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 Tennant Warns Citizens Of Fraudulent Charities Following Hurricane Sandy

11/1/2012

    Charleston, W.Va. – Secretary of State Natalie E. Tennant warned West Virginia citizens today of fraudulent charities who may try to solicit donations following Hurricane Sandy. While there have been no reports of charity scams in West Virginia following the storm, Secretary Tennant said citizens need to know how to protect themselves.

    
Charities licensed to solicit donations from West Virginians are listed on a searchable database maintained by the Secretary of State’s Office. Secretary Tennant urged citizens to ask questions if contacted by phone – questions like if the charity is licensed to solicit donations by the Secretary of State’s Office and how their donation is going to be used.

    “There are so many citizens watching news coverage of Hurricane Sandy and wondering how they can help,” Secretary Tennant said. “We are very caring people, and unfortunately there are people out there who prey on that. If you are contacted by someone over the phone who pressures you into giving or makes you feel guilty if you don’t want to donate, or if they don’t answer the questions you ask, it’s a red flag that they may not be legitimate.”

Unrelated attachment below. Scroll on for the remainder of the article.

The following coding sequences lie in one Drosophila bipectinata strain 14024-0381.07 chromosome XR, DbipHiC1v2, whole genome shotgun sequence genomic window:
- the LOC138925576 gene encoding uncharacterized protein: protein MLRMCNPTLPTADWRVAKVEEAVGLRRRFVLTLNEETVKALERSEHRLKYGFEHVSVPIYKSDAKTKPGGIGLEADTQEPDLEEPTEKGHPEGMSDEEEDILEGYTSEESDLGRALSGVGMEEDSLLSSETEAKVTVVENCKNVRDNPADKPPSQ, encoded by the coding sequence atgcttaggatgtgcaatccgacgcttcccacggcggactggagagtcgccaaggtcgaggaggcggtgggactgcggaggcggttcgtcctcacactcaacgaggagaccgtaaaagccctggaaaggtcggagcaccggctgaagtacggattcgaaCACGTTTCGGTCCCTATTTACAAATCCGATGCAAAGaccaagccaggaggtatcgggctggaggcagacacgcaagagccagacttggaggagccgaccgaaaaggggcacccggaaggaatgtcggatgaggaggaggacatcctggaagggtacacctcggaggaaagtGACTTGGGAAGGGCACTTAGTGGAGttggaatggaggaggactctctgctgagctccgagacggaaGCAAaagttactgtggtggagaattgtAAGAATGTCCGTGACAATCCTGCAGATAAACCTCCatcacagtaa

The database to search for charities can be found here: http://apps.sos.wv.gov/business/charities/index.aspx.

    
The Secretary of State’s Guide to Charitable Giving has several tips to help citizens protect themselves from fraudulent charities:

                 -       Know your charity: Never give to a charity that you know nothing about and who refuses to answer questions about where your money will go.
                
-       Don’t yield to pressure: Don’t feel as though you must donate immediately
                
-       Demand identification: Ask for identification from both the solicitor and the charity. If the solicitor refuses, hang up immediately.
                
-       Beware the name game: Be wary of crooked charities that have a name similar to a well-respected charity.
                
-       Be prudent when giving your credit card number: Write a check and use the charity’s full name. That way you have a record of the contribution and exactly where your money went.
                
-       When in doubt, do research: Check the Secretary of State’s searchable database.

    
Not all charities are found on the Secretary of State’s database. The Red Cross, for example, is monitored on the federal level. The Salvation Army is not listed on the charities database because as a religious organization, it is exempt and not required to be registered.

Contact:

Jake Glance
(304) 558-6000
jglance@wvsos.com